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International Monetary Fund. Middle East and Central Asia Dept.

Abstract

With the recovery in oil prices, MENAP oil exporters will experience visible improvements in fiscal and external balances during 2010–11. Non-oil activity is set to pick up, although more gradually, with lackluster private demand offset by supportive policies. In many countries, accommodative fiscal and monetary policies will continue to be appropriate over the coming year, but with a closer eye on emerging inflationary pressures. Beyond 2011, fiscal consolidation should be under way in virtually all countries to enable them to confront the medium-term challenges of ensuring a sustainable use of hydrocarbon revenues and supporting private-sector development. Financial sector priorities should focus on reducing cyclicality in bank lending, strengthening liquidity standards, addressing systemically important institutions, and improving bank resolution frameworks, while creating conditions for more forceful and effective supervision. Specific strategies will depend on each country’s stage of banking development and the degree to which it has been affected by the global financial crisis.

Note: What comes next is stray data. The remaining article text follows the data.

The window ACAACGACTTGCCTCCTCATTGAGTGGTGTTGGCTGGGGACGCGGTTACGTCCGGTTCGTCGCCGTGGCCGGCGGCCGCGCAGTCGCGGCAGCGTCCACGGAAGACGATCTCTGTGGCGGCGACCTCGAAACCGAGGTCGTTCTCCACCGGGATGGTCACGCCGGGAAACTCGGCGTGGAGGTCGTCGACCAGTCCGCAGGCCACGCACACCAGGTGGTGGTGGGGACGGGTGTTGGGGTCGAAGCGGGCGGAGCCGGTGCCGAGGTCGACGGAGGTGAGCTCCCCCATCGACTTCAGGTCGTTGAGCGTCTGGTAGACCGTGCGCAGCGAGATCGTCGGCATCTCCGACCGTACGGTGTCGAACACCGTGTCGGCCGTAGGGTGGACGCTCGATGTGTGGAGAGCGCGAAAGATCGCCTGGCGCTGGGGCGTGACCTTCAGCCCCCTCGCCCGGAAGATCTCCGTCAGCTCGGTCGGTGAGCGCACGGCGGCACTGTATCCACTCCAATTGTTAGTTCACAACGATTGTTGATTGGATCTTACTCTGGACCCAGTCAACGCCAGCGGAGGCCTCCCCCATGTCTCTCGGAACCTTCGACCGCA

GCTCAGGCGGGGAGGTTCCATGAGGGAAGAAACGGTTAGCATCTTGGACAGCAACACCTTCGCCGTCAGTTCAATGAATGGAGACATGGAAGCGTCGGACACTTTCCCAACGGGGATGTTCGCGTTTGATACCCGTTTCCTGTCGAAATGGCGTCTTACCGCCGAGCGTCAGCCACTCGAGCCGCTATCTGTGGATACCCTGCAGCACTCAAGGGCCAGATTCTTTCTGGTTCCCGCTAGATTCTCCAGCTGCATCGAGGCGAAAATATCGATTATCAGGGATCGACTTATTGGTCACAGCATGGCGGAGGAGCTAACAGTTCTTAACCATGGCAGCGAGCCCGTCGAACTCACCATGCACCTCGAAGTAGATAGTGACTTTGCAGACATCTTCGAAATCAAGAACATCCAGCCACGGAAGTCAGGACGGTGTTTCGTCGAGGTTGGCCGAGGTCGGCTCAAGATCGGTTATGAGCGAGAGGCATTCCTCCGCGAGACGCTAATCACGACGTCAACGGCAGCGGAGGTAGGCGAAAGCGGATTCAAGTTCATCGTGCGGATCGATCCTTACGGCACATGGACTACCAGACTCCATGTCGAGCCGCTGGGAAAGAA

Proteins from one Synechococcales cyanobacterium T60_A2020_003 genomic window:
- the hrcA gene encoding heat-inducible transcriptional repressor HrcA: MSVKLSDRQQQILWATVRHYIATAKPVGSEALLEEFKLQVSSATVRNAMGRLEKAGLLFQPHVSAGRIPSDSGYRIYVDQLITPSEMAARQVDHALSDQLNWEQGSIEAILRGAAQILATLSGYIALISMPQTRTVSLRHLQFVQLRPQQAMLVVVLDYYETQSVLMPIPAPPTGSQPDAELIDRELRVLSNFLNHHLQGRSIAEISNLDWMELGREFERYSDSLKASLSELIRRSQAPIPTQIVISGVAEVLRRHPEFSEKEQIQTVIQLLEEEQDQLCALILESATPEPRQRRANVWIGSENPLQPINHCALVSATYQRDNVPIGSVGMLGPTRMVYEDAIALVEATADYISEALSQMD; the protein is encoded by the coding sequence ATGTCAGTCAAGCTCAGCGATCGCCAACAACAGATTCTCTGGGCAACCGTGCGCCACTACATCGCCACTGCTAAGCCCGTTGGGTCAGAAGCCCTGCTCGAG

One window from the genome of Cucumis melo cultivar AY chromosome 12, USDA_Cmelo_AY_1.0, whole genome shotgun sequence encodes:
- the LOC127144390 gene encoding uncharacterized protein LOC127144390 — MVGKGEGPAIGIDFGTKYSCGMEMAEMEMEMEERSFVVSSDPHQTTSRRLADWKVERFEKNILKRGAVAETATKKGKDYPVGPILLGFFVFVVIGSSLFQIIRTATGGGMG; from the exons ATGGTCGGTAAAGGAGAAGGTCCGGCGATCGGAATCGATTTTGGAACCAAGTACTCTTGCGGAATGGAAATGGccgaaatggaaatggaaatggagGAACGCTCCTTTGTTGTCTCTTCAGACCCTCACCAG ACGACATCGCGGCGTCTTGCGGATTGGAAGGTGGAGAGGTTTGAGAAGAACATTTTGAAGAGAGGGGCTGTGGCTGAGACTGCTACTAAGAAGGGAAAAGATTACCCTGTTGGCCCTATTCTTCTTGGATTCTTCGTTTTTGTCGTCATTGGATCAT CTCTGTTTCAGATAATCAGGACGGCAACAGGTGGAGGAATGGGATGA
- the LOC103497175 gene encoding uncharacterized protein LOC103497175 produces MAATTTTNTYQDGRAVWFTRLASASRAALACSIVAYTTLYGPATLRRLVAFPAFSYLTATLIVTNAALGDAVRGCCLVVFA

International Monetary Fund. Middle East and Central Asia Dept.

Abstract

MENAP oil importers withstood the 2008–09 global financial crisis well, having effectively used their limited room for countercyclical macroeconomic policy. As their economies have gained strength, these countries are now in a position to begin consolidating their fiscal positions. The overriding longer-term challenge remains that of creating enough jobs for a rapidly expanding population. To this end, improving the region’s competitiveness and reorienting trade toward faster-growing emerging markets are key, at a time when traditional European trading partners are growing more slowly.